The former was rediscovered by the late singer/activis George Helm during the Hawaiian cultural renaissance of the 1970s. “The lyrics of ‘Paoakalani’ tell of smelling this beautiful floral fragrance in the wind and how it didn’t compare to the flower that bloomed in her garden. The kaona, or hidden message, of the song is that it was written during the Queen’s imprisonment in ‘Iolani Palace and in tribute to the gardener that brought her flowers wrapped in newspapers that kept her informed on what was going on outside the palace.”

During her extensive research on Lili‘uokalani, Kalahiki found that much of the archival work “didn’t have anything that my truth, my na‘au, could grab on to.” But “Paoakalani,” in particular, helped spur her on.

“Sometimes I sing with the residents at Maluhia Day Care, and on the occasion of my grandfather’s 88th birthday, I was going through the facility’s party CDs but didn’t find anything inspiring. So instead, I sang ‘Ku‘u Pua I Paoakalani,’ and the kupuna started singing along. I was frustrated with how the research was going on at the time, and here I am, crying, realizing that these people are basically the children of the Queen, and that her songs were for them. That same day, I received an unrelated text message from a medium I know who said I should trust my voice, remember my faith in God and do what I could, and through prayer, I will find her.”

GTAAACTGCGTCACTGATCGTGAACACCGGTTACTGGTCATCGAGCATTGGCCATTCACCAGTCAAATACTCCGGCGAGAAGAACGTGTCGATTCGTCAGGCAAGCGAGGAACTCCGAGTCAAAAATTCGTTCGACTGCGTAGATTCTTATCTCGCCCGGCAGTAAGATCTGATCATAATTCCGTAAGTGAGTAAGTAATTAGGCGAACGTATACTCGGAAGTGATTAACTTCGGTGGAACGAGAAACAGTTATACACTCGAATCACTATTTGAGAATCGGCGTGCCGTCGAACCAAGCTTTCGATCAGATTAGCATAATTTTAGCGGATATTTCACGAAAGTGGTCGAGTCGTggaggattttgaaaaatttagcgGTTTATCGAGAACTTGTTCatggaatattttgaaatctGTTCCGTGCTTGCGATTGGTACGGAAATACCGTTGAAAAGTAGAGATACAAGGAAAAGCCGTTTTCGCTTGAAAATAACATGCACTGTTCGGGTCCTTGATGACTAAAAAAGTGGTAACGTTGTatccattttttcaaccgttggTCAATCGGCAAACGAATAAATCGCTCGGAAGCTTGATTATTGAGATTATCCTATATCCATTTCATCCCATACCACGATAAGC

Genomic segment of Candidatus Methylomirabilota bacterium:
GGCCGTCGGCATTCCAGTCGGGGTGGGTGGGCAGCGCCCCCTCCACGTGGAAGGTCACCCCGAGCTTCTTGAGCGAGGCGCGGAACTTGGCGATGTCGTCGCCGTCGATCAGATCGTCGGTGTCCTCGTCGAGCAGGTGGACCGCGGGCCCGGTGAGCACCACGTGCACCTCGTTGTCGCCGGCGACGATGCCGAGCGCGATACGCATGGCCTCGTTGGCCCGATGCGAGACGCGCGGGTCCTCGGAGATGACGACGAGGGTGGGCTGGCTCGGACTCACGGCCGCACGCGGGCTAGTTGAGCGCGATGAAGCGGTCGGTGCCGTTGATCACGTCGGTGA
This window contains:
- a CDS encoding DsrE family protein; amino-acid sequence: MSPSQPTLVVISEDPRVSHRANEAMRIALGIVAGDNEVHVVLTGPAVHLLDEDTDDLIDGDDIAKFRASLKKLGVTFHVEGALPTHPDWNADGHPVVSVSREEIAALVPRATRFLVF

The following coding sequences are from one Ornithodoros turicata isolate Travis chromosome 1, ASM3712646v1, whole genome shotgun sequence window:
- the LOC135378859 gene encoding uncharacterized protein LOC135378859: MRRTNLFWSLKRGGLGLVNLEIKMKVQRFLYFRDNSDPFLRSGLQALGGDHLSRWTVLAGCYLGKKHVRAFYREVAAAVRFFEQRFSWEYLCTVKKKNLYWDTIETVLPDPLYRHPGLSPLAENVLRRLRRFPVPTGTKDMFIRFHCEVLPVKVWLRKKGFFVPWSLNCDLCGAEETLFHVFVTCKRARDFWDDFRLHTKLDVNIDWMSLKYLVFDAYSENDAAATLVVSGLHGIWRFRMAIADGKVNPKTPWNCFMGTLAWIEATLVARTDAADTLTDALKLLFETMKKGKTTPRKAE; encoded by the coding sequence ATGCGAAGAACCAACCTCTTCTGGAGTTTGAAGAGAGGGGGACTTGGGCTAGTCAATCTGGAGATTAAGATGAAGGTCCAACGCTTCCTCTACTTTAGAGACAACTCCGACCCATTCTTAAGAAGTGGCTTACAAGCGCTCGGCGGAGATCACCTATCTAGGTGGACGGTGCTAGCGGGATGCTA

Kalahiki has since found volumes of sheet music in the Queen’s handwriting. This is where she found her musical truth in developing the Lili‘u Project, staged in April at the Leeward Community College Theater.

“I admit that, while jazz is part of my sensibility, Hawaiian music is not, so I don’t want to come off as a phony,” Kalahiki said. “But, as a Hawaiian, I do feel I have the innate right to do this project. The Queen’s music has taught me so much, and I hope I can let her music and her lyrics come through me in a natural way.

“People have asked me why don’t I relocate to New York or Los Angeles to pursue a career. But I’m not trying to be that kind of singer. My mana comes from my ‘āina, and I want to show people, both local and visitors, the truth of living and being Hawaiian.”